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Sim Racing Explained – Steering Wheel & Pedal Resolution

Welcome to Sim Racing Explained and today we are talking wheel and pedal resolution.  Anytime you look up a wheel or pedal, one of the specs you’ll see listed is resolution in “bit” and/or “steps/values”.  Resolution is the measurement for wheel and pedal accuracy.

For example, 2 bit would be 2^2 – the power is the bit – which equals 4 steps of resolution.  

This is what 2 bit / 4 steps look like.  In this – simplified – example, the game will only register the wheel at four different positions.  No matter if you move the wheel to the 2 o’clock or 10 o’clock position, the game will still think you’re at the 12 o’clock position.  That’s not very good.

wheel-resolution-graphics-06So let’s up it to 6-bit.  2^6 = 64 steps of resolution.  Now this looks much more accurate.  But while 6-bit looks much more accurate than 2 – and it is – 64 steps of resolution would still feel awkward to drive with a lot of wheel inputs not registering in game.

This is why manufacturers use 12 and 16-bits in their wheels.  At that bit, there are so many steps – too many to visually show you – that virtually none of the driver inputs are missed.  There’s always going to be some loss of input, but it’s such a small amount that we the drivers can’t recognize it.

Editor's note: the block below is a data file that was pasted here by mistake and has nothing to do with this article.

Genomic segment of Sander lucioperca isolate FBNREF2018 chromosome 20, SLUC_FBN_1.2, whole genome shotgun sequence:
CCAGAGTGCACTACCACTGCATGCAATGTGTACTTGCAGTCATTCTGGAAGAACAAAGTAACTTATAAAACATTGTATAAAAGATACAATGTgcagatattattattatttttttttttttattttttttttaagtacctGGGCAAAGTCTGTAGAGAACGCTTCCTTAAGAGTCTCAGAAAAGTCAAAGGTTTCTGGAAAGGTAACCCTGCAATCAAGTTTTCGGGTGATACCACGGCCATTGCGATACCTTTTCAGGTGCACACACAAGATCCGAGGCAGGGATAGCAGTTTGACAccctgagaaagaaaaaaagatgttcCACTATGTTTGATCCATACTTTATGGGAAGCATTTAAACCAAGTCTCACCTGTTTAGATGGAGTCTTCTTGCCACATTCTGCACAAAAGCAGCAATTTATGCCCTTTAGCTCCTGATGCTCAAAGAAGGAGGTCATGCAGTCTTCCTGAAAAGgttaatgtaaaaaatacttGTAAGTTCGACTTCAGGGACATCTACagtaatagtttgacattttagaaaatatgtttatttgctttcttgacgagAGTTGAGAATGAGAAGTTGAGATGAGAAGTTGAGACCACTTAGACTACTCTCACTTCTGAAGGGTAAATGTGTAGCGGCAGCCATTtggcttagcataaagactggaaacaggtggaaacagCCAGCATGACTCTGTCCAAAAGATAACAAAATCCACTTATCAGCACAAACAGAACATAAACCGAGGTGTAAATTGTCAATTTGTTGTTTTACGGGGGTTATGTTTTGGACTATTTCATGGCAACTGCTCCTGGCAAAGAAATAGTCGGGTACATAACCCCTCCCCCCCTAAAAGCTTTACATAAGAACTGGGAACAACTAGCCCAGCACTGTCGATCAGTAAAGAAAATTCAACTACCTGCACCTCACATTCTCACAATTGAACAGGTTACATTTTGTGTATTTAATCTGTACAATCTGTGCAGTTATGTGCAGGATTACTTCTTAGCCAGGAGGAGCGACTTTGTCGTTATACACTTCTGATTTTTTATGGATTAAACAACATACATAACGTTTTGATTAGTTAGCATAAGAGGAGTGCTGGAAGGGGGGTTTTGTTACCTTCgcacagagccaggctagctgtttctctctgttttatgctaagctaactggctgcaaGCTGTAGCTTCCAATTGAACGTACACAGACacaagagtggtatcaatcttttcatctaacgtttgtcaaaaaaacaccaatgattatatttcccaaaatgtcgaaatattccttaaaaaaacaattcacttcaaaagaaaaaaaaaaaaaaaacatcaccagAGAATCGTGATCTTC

Thankfully, all modern wheels use at least 12-bit resolution, which is plenty.  While 16-bit resolution is 4x the number of steps as 12-bit, it’s at the point where the difference isn’t noticeable.

The resolution of pedals is very similar.  2-bit of resolution only yields 4 steps through the entire distance that the pedal travels, which is highly inaccurate.  The game is missing a lot of data.  

4-and-7-bitAnd while 7-bit / 128 steps of resolution looks pretty accurate, it could be better.  From our testing, we find the threshold to be 10-bit  or 1024 steps.  At 10-bit or higher, you can’t notice any loss of information to the game.  But 8-bit is a different story.  8-bit or 256 steps – 4x less steps than 10-bit – is noticeable.

So there you go.  12-bits or higher on the wheel is good.  10-bits or higher on the pedals is good.